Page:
Sunday, February 14, 2016

Reviewing: Believe Me, I'm Lying by Jordan Lynde

When 17 year old Harley finds herself jobless, she needs a new job-- and quick. Her uncle comes to her house with a job offer. For her to become a teacher at his school. A school for delinquents.

Published December 10, 2010 by Random House

Not gonna lie: When I first read the synopsis, I thought this was going to be a lot like How to Lead a Life of Crime-- which, if I'm being honest, I completely loved-- so my expectations were a little high. However, after the first couple of chapters, the author says that this is supposed to be a romantic comedy with a little action thrown in. So-- probably no psychos trying to murder each other in between kisses. She also adds that this book does not have a plot, and that it's not supposed to. (I think what she actually meant by that is that there is no goal of the story, since technically every book has a plot, even if it's not very good).

I'm going to go ahead and say there was a lot that I didn't love about this book-- but most (read: not all) of them could be fixed with a little editing.

This is a review of the unedited version. It's like the first first draft-- there are plenty of typos and rough descriptions and the like. So, in order to be fairer, I'm going to be discussing/reviewing the story and characters. Not the grammar. (This is basically a warning for those of you who are considering reading this: If bad grammar makes your head hurt, try to find the published version).

Harley associates bad things with the rain. Her pet was killed in the rain, her grandfather passed away from cancer when it was raining, her parents were killed in a car accident when it was raining, and now, when she's fired from her job-- it's raining. Obviously, Harley is not a very happy person-- she's stressed out, she's trying to take care of her little brother, and... she's how old? Seventeen. This girl is seventeen. 

Maybe I'm just being picky, but LEGALITIES, peoples. They exist-- and they're kinda hard to avoid. She can't be a legal guardian until she's eighteen but she is.

Before you say that being a teacher at seventeen is also impossible, Harley is pretending to be twenty-one so that she can have this job.

Conveniently, the entire senior class (the one most of the book focuses on) is made up of boys. All boys. And, not to sound extremely rude, but are all teenage boys complete apes? I've never been to public school so I have no idea how it works, but how the heck are they allowed to treat her like that. Obviously, this is fiction, but I must know-- does this actually happen???

Harley is about as naive and innocent as a newborn child. In the time it took her eyes well up and her cheeks to flush ten times, I'd plotted each of their deaths three different ways. This is arguably a side-effect of writing so many deaths, but oh, well. OFF WITH THEIR HEADS.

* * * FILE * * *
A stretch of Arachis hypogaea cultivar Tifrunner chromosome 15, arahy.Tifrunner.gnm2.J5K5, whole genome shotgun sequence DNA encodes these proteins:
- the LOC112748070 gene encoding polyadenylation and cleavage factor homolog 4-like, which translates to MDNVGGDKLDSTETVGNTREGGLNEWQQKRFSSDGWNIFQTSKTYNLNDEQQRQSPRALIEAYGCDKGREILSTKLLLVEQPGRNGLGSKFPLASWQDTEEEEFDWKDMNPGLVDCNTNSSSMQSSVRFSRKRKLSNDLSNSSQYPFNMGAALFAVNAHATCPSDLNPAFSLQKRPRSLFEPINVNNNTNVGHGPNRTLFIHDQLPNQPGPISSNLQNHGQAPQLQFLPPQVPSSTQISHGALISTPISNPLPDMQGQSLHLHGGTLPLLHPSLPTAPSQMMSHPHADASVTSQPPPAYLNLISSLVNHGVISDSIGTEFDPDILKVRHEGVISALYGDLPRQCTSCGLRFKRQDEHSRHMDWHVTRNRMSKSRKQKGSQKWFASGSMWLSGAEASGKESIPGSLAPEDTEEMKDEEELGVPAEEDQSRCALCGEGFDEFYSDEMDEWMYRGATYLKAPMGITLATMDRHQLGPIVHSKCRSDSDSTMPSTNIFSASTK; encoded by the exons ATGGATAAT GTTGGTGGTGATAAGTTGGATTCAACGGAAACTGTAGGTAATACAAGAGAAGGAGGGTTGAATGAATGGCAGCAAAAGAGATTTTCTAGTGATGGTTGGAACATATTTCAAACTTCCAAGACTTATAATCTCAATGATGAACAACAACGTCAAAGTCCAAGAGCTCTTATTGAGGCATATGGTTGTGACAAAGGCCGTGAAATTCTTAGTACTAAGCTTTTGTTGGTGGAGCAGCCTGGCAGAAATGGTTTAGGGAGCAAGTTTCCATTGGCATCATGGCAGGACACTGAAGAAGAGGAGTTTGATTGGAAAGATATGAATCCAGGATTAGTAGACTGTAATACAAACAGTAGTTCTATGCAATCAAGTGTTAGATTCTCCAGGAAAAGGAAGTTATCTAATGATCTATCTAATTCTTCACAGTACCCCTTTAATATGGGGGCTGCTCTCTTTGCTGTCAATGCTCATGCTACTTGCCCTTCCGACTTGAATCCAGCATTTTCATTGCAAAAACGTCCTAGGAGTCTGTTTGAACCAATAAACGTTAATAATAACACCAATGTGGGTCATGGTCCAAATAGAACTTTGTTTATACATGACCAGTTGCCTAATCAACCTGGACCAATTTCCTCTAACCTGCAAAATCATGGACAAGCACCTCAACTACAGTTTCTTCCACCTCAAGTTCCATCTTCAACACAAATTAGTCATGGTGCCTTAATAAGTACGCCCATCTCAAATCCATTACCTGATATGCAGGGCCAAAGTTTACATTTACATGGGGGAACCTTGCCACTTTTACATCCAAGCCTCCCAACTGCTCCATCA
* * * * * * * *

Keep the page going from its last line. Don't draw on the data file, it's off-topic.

This is not an insult to her personality. Harley is sweet-- but that's about it. She's nice and trusting and thinks everyone should get along all the time. (Which drove me insane, to be completely honest). These are all good qualities! BUT. She is also incredibly stubborn. Illogically so. She won't take a job that could save her and her brother because it's offered by someone she knows so it's therefore "charity". She won't stop trying to see the good in people when they've harassed her 1332374687846 times and they've physically assaulted her.

I do not understand.


Someone explain.

On to the love triangle. Or should I say love octagon, because literally every guy has a thing for Harley. And they all like her because she's helpless. What. Also, before I talk about how completely abrupt it is (Example: "Hello, you are covered in flour because I dumped it on you and also you look sad let me help you up-- WAIT you are also a cute human... WHAT ARE THESE FEELINGS I AM A MANLY CRIMINAL") let me just mention how much Harley has no idea what she's doing.

She literally yells, at a classroom full of teenage delinquent boys whilst covered in flour, that they must respect her.

I felt real, physical pain. 

Now, back to topic: Oliver and Arden are the love interests. The main love interests. They are nearly polar opposites in personality, with Oliver being cold and moody and Arden being flirtatious and outgoing, and they are leaders of two opposing school gangs. They're also ex-bffs but they don't like to talk about it. Both of them have their own secrets and bad qualities (Oliver has possibly the worst temper in the world and Arden has a tendency to lie about everything), but they're each also endearing in each of their ways. I will say this: It is adorable how all of Harley's students come to care for her as a person. 

The ending is about as vague as it can possibly be as to who Harley actually sticks with, but I've heard the ending has been dramatically changed and that there's a new epilogue in the published version.

There are maybe three women who are mentioned more than once-- one is never actually shown, another is mentioned in passing, and another is there as a friend but it's never shown why they became friends at all. And they spend very little time together. 

Now, peoples, don't get me wrong. This wasn't an awful book, no matter how much I've ranted about it. I was expecting an action-y, mystery-y, thriller-y book, and, obviously, that's not what this book is about. If you're looking for a light, cutesy read, full of cliches, then definitely go for it. If you're looking for something darker and more suspenseful, this is about the opposite of that.


  1. The flour thing though, wow! Sounds interesting, but not my usual kind of book.

    1. Yeah, the flour thing was pretty bad. It's not my usual kind of book, either-- in fact, it's practically the opposite. I really like dark complex plots and characters, and this one was pretty much just ALL THE FLUFF.